Cotros, who worked in the food-service industry for more than 30 years, announced his retirement in March 2002. The company selected Schnieders to succeed Cotros as the company's chairman and chief executive officer, the fifth in the company's history. Like Cotros, Schnieders promised that the company would continue to be ambitious regarding its growth. "The industry we serve is now approaching $200 billion annually and I am bullish on the future of our industry," Schnieders said in a company press release. "I am equally excited about the opportunities that [lie] ahead for SYSCO" (March 18, 2002).
Analysts said that Schnieders had reason for optimism. SYSCO's plan for success involved a series of acquisitions as well as continued expansion of its products and services. Industry insiders marveled at SYSCO's achievements in the marketplace, with one executive commenting to the New York Times that SYSCO "is one of the great uninterrupted growth stories in American business" (April 27, 2003).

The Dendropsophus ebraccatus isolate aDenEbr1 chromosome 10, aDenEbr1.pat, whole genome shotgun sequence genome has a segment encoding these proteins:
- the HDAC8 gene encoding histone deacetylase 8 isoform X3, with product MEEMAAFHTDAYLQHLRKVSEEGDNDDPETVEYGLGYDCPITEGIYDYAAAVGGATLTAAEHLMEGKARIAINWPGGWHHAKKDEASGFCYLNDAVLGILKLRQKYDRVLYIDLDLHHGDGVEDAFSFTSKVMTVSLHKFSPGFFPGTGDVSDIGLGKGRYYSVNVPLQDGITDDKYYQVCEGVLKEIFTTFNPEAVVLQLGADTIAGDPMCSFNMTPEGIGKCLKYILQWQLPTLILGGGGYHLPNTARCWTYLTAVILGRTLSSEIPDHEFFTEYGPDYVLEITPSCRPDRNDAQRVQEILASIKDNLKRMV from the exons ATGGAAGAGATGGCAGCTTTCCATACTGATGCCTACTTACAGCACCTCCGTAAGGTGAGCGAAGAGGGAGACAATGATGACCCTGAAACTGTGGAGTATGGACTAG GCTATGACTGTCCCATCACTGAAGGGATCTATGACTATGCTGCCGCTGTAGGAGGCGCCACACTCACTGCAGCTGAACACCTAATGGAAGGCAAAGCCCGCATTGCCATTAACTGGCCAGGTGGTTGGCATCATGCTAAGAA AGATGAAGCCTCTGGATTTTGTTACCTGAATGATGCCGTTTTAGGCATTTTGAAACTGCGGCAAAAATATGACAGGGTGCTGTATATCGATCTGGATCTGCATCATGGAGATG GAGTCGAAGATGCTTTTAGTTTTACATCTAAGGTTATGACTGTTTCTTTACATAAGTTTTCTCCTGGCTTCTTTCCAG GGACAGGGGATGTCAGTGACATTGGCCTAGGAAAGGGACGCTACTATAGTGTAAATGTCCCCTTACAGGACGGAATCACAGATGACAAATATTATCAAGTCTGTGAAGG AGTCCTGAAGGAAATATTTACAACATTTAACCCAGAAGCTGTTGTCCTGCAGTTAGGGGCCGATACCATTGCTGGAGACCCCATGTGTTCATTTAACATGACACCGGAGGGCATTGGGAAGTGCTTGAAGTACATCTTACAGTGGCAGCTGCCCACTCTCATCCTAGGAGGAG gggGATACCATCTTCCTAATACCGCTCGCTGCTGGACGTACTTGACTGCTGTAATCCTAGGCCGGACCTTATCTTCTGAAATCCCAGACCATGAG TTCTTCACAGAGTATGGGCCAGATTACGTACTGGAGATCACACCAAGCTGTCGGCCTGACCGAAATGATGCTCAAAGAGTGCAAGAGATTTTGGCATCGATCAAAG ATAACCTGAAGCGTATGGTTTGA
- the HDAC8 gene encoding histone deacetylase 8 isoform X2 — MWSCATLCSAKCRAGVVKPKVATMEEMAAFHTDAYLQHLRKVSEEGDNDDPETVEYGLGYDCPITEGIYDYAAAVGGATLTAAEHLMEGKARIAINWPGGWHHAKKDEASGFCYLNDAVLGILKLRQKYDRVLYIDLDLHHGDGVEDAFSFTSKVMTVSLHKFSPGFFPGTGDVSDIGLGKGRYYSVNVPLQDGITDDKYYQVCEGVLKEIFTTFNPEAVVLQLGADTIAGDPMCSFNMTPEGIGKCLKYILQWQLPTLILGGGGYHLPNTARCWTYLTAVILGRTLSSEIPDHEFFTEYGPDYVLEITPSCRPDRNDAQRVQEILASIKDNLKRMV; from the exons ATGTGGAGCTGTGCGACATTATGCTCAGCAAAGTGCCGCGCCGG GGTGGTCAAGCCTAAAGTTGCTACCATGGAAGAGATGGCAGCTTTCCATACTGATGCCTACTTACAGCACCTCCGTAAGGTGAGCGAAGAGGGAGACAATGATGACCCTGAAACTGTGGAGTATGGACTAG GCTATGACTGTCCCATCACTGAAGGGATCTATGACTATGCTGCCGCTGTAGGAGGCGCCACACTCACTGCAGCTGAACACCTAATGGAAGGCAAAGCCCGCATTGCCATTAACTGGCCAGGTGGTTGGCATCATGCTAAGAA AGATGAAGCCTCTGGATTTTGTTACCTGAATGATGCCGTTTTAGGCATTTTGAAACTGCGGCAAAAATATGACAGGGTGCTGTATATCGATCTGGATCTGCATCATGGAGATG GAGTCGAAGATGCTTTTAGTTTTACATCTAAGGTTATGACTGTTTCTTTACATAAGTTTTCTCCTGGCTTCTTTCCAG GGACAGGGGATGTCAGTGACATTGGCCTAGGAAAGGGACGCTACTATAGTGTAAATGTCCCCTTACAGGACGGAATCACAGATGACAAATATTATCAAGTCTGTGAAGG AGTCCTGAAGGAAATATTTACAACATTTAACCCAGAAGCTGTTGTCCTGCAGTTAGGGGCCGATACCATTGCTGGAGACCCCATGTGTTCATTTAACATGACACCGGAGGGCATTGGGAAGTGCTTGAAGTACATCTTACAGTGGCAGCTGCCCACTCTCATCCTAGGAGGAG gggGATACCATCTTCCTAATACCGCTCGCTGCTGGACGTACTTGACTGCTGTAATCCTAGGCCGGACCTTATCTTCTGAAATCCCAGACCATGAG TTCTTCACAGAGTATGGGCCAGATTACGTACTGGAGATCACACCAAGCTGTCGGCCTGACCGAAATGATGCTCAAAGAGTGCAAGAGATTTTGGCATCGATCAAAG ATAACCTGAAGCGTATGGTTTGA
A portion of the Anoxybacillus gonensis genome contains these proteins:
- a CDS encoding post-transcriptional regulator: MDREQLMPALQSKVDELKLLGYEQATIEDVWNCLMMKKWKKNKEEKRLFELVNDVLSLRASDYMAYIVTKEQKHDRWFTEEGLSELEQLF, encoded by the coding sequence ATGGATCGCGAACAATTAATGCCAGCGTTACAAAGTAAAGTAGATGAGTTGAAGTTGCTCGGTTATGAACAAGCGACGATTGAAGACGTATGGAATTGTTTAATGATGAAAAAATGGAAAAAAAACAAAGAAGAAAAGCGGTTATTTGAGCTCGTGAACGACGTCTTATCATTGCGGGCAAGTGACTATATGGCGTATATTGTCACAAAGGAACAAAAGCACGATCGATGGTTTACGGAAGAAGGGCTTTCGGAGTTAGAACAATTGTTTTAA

Schnieders said he would stay the course in leading the company. "We will continue to operate with the same direction and same strategy as we have in the past," he said in an article in BusinessWeek Online in April 2003. "Our biggest opportunity is to sell more to our existing customers and find new, good customers. We also want to identify good acquisition candidates that match up well to our business" (April 14, 2003). Schnieders surprised some industry analysts in 2003 by claiming that the company could double its revenues by 2008.
In addition to his position with SYSCO, Schnieders served on the boards of Aviall and the NRA Education Foundation.
See also entry on SYSCO Corporation in International Directory of Company Histories .
Forest, Stephanie Anderson, "Sysco: Ready to Serve," BusinessWeek Online , April 14, 2003.
Kaplan, David, "Steady, Gradual Growth Keeps Sysco on Track," Houston Chronicle , April 29, 2003.
——, "Sysco Announces Promotion of One of Its Own to Top Spot," Houston Chronicle , March 19, 2002.
Murphy, Kate, "A Deft (Some Say Heavy) Hand in the Kitchen," New York Times , April 27, 2003.
"Richard J. Schnieders to Become Chairman and CEO," Press Release, SYSCO Corporation, March 18, 2002, http://www.corporatewindow.com/preleases/Archives/syypra.html#Mar18-02 .
"Sysco Names New Chair, CEO," Feedstuffs , April 8, 2002, p. 6.
"SYSCO Weekly Sales Eclipse Half Billion Dollars for the First Time in Company's History," Business Wire, May 16, 2002.
Wahlgreen, Eric, "Why Sysco Looks Appetizing," BusinessWeek Online , August 15, 2002.
—Matthew C. Cordon